VANCOUVER (miningweekly.com) – Canadian pipeline operator Kinder Morgan reported on Sunday that it is clearing medium crude blend from the Darfield pump station along the existing Trans Mountain pipeline, near Barriere, British Columbia, after oil spilled early on Sunday morning.
Trans Mountain, owned by Kinder Morgan, said in a statement that internal safety systems alerted it to an operational disruption and the station was quickly isolated and, as a precaution, the main Trans Mountain pipeline was also shut down.
An investigation confirmed the release of product from some of the station’s piping but it has been contained entirely within Trans Mountain’s facility, the company stated.
Following the necessary inspections, the pipeline was restarted at about 15:20 local time on Sunday.
The company said crews remain on site and air monitoring is ongoing, with no concerns outside the pump station at this time.
The timing of the spill is unfortunate, as Kinder Morgan prepares to announce a decision on the future twinning of the existing pipeline this week, amid cacophonous protests in opposition to and support for the controversial project.
Since 1961, Trans Mountain has reported about 82 spills to the National Energy Board, while some other incidents were below the reportable threshold.
According to Trans Mountain data, 69.5% of its past spills have occurred at pump stations or terminals, which are equipped with monitoring and spill containment systems to provide early detection and lessen impacts and ensure spilled volumes are contained on site. The remaining 30.5% of Trans Mountain’s spills have occurred along the pipeline, with 21 incidents related to releases of crude oil from the pipeline. Of these spills, only nine exceeded the reporting threshold of 1.5 m3 – with just three of those nine occurring in the last 35 years.
Since 1956, vessels from Trans Mountain's Westridge Marine Terminal, in Vancouver, have been transporting petroleum products safely through Port Metro Vancouver without a single spill from a tanker.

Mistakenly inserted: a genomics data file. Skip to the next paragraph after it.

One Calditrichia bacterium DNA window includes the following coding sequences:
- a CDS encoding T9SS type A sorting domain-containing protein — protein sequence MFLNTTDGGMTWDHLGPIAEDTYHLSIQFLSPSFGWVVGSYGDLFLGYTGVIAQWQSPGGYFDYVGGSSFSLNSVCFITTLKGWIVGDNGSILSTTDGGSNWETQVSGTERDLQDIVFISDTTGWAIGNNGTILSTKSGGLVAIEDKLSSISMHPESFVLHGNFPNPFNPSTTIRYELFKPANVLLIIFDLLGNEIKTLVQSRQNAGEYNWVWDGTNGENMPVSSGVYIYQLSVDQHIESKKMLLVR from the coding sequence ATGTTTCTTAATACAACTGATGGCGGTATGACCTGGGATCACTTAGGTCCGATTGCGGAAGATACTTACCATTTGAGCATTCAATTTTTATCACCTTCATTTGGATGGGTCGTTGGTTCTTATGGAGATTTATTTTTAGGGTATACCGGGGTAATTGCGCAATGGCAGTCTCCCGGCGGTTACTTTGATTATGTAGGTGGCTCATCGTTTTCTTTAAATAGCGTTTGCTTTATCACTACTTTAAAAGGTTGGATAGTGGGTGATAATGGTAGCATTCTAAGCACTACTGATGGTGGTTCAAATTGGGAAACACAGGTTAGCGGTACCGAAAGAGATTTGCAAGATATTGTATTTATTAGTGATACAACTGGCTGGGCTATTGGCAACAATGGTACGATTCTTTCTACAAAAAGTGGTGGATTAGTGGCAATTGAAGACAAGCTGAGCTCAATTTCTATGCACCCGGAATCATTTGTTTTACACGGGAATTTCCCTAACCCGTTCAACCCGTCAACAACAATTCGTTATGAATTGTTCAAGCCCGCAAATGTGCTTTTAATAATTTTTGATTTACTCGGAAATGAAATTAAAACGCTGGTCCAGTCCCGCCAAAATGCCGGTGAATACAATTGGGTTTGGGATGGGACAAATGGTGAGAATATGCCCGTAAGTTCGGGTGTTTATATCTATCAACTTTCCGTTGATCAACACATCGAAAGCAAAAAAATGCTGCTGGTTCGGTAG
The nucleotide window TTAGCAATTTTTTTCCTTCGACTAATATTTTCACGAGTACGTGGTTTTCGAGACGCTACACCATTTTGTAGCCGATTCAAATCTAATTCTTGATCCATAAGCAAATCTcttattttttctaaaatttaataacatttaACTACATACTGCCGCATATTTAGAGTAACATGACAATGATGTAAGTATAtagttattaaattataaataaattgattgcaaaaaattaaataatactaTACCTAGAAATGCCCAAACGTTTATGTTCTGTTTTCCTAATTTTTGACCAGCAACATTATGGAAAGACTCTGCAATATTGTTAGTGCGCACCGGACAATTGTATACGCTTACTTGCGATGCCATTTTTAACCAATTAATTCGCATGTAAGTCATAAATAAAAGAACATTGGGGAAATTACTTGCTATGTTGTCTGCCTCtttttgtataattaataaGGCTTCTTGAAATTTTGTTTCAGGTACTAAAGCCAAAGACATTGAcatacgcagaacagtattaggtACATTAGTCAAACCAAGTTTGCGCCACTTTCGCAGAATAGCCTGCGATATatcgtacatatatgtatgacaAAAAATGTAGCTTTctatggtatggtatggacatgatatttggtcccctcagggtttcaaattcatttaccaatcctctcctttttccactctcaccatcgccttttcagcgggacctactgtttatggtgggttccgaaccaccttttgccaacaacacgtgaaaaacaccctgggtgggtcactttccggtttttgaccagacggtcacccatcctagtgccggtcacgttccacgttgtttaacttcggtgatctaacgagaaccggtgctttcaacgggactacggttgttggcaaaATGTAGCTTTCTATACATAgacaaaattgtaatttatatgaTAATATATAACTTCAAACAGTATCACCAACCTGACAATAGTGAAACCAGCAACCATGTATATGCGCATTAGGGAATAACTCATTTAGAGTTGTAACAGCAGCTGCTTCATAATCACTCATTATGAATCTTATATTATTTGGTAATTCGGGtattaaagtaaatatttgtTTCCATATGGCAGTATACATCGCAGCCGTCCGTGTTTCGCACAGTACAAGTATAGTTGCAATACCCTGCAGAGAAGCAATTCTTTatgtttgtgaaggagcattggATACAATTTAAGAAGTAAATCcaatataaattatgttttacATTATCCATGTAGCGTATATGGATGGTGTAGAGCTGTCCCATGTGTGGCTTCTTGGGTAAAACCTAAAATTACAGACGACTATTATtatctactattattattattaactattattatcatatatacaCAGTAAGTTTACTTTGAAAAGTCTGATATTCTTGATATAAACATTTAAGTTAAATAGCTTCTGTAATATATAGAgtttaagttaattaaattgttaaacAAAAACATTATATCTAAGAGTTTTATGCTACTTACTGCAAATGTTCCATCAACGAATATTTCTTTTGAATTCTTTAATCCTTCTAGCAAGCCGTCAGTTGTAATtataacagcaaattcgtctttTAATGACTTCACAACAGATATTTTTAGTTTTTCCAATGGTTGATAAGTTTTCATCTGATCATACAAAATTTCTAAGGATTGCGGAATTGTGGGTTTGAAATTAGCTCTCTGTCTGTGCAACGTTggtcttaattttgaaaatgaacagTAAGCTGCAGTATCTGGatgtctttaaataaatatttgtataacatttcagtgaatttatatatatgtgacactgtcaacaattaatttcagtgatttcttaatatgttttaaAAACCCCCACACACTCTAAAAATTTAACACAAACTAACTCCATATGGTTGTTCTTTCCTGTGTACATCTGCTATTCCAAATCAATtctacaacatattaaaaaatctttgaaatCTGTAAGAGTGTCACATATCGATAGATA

On April 8, Kinder Morgan Canada CEO Steve Kean announced that the company was discontinuing all nonessential work on the Trans Mountain Expansion Project to increase the capacity of its existing pipeline system – that has operated with few incidents since 1953 – from about 300 000 bbl/d to 890 000 bbl/d, providing much-needed diluted bitumen transportation capacity since the existing infrastructure is operating at capacity.
Kean attributed the decision to discontinue work on the project to “uncertainty created by British Columbia”, as a result of what Kinder Morgan characterised as “opposition by the Government of British Columbia” to the project. The company has set a timeline of May 31 when it will decide to pull the plug on or proceed with the pipeline development.
Meanwhile, the federal government is considering its options, and is also expected to make an announcement on its strategic options to see the project through to construction. Prime Minister Justin Trudeau has on several occasions signalled that the previously federally and provincially approved expansion will be built, and government is mulling options ranging from outright buying the project, to putting in place financial backstops that will assist Kinder Morgan in fighting British Columbia’s minority government’s political interference to stop the project dead in its tracks.